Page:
I also understand that we don't know pack size for CT so no way to guess what M/mC would be.
 

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Not IMO - at least not right away.

The picture below is a depiction of the CHarIn envelope for the HPC350 class of charger. The EA chargers that are being installed today are HPC350 class. Rivian can charge from them (but currently only up to 300 kW).


CharIn HPC350.jpeg


The curved line that takes a nibble out of the upper right hand corner represents 350 kW. To get the 350 kW you must charge between 700 and 920 V. Tesla and Rivian both have 400V architecture. Lucid and at least one other manufacturer have 800 or higher voltage arcitectures. Rivian uses this class by splitting the battery into two halves which are connected in series for charging (thus making the string 800V) and in parallel for driving. To get to 350 kW with the current drive train architecture Tesla will have to do the same thing. But Rivian holds a patent on this trick. Tesla will have to pay the royalties or go to a 800 V architecture. I'm guessing that at least initially they will pay up as, painful though it may be, charging time is getting to be a big competitive feature.
They must run a solid buss bar to handle this current. Some quick math gets me close to 5 square centimeters of copper to handle that kind of current!
 

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Interesting. So if Watts is Amps X Volts, why doesn't your diagram support 450kW (500A X 900V)? Is it due to inefficiencies?
It's because this class is designed for 350 kW. On the mains side a 450 kW charger would have to be fed with a 450 kVA transformer - larger and more expensive than the 350 kVA transformer that feeds a 350 kW charger.

And if we assume Tesla is still using a 400V architecture, is it out of realm of possibility that their system can accept 875A?
Well yes, that's getting into some pretty heavy copper. The biggest SC is 250 kW at the moment and that takes 625 A to deliver which requires a liquid cooled charging hose.
 

ajdelange

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They must run a solid buss bar to handle this current. Some quick math gets me close to 5 square centimeters of copper to handle that kind of current!
It would take some MCM to handle 500 A in air for sure which is why the charging hoses are jacketed within a chilled glycol loop.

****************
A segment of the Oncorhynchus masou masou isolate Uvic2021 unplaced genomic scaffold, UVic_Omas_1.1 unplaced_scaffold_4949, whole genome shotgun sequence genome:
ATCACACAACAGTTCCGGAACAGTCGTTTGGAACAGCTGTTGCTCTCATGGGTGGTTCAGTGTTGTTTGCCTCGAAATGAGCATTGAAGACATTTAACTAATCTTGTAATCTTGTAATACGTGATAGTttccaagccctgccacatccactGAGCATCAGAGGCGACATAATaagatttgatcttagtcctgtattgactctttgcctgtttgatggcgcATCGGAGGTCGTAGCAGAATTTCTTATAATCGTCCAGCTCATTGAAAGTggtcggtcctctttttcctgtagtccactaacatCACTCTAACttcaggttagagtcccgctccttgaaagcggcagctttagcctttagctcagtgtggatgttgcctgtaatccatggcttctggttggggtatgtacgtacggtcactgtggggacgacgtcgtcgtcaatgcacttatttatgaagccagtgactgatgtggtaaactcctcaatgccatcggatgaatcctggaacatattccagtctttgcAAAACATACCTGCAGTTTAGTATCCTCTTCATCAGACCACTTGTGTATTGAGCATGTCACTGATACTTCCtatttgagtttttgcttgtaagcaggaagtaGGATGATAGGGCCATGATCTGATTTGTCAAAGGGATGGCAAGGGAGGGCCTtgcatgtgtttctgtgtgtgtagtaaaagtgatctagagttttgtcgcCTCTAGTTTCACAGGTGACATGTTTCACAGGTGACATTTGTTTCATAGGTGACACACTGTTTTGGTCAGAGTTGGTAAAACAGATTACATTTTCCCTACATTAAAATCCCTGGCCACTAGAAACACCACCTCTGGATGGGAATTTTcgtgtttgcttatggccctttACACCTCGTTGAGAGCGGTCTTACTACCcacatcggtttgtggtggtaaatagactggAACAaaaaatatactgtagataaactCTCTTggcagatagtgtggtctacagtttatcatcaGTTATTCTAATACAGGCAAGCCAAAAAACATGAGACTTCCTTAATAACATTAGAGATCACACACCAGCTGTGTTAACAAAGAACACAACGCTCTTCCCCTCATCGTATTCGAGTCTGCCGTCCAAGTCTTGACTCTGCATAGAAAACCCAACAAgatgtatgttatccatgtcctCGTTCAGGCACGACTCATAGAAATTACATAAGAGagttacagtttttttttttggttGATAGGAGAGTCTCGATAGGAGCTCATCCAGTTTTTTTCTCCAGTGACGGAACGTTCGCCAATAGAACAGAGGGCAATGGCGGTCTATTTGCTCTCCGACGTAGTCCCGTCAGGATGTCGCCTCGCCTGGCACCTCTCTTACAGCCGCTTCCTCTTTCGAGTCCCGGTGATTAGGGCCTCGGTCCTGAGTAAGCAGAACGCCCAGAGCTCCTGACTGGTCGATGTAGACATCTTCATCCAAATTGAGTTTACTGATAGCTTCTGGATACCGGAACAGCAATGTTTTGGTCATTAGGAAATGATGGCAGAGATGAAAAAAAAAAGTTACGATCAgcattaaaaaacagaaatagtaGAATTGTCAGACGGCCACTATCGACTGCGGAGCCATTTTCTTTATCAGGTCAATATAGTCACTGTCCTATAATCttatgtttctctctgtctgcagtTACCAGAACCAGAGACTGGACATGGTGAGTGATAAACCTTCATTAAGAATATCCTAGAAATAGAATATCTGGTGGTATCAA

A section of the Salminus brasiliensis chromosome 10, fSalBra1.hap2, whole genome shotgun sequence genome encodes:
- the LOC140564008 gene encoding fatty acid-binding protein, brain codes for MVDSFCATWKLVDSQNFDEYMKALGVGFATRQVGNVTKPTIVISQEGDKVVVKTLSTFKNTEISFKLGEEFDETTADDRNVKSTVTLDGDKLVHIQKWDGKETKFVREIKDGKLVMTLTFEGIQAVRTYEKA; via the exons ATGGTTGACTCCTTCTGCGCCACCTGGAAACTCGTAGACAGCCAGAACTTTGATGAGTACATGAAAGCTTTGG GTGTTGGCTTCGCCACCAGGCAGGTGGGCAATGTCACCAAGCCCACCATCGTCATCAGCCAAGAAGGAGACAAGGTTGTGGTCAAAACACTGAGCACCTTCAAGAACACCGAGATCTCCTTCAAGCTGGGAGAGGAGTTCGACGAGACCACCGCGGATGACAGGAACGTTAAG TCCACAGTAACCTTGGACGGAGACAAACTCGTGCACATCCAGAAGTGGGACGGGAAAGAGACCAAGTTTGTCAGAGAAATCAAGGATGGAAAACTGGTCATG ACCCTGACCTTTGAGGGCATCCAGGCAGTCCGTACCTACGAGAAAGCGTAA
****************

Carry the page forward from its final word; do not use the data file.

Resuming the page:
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How can Rivian patent a split pack? Seems like splitting hairs. Its not like rocket science. I think Amazon might of delivered that one. When did this happen btw?

As for 350kW charging...that won't be happening anytime soon in our mostly RE powered isolated grid 1000 person town. We have a average constant load of about 450kW on our whole grid, peaking to about 1200kW in hot summer evenings with the aircon on, once the sun goes down on our 400kW of rooftop PV and 1.2MW of wind. Plugging my CT into a 350kW SC here would be interesting to say the least.

And we wouldn't be the only town in rural Australia where this will be an issue. This will be a big problem for a while to come, given that our thin interconnected grid is disolving into low power, mostly solar RE powered microgrids, with low load diesel backups.

I suppose the solution there would be to add some Tesla Megapacks for $1m each. You could buffer some RE to stabilise the grid if its not CT charging, then use a CT to drive some power home from SC charging at the shops for 15min. Technically if you could schedule it properly with some weather and load prediction (maybe with self driving?) you could actually replace most of the remote grid connections with a CT and a SC Megapack with some RE combo in town. Ideal for developing nations where they don't have a grid anyway.

At some point not to far in the future all our appliances will have their own battery pack and be able to fast charge (look at powertools we have now), and along with the current "grid defection" going on (where energy providers and networks are losing energy sales because of consumers with embedded solar, to the point they can't afford to maintain their networks) we might end up having quite a "wireless" grid free power distribution system anyway.

I always thought it a waste to have so much energy conversion tech driving around in ICE cars, which are parked at home or work most of the time doing nothing. Theres some 20x the amount of ICE car engine power capacity compared to to grid capacity. Cars are a really poor ROI because of the time of use and depreciation. But at least my CTs at home and work will be doing something. One of the main reasons I have a few TMs on order is because for the price of a cheap 200kWh battery pack to run the home and workshop, I also get a bullet proof self driving offroad truck thrown in! ;-)
 

anionic1

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I agree that it would be odd if they are awarded the patent. It would be like saying I invented the parallel or series circuit. It doesn't seem novel enough but it would seem like this would be the best way to get faster charging while limiting amps. Does anyone know if Rivian wa awarded this patent and if that will limit other EV vendors from charging in series and operating in parallel?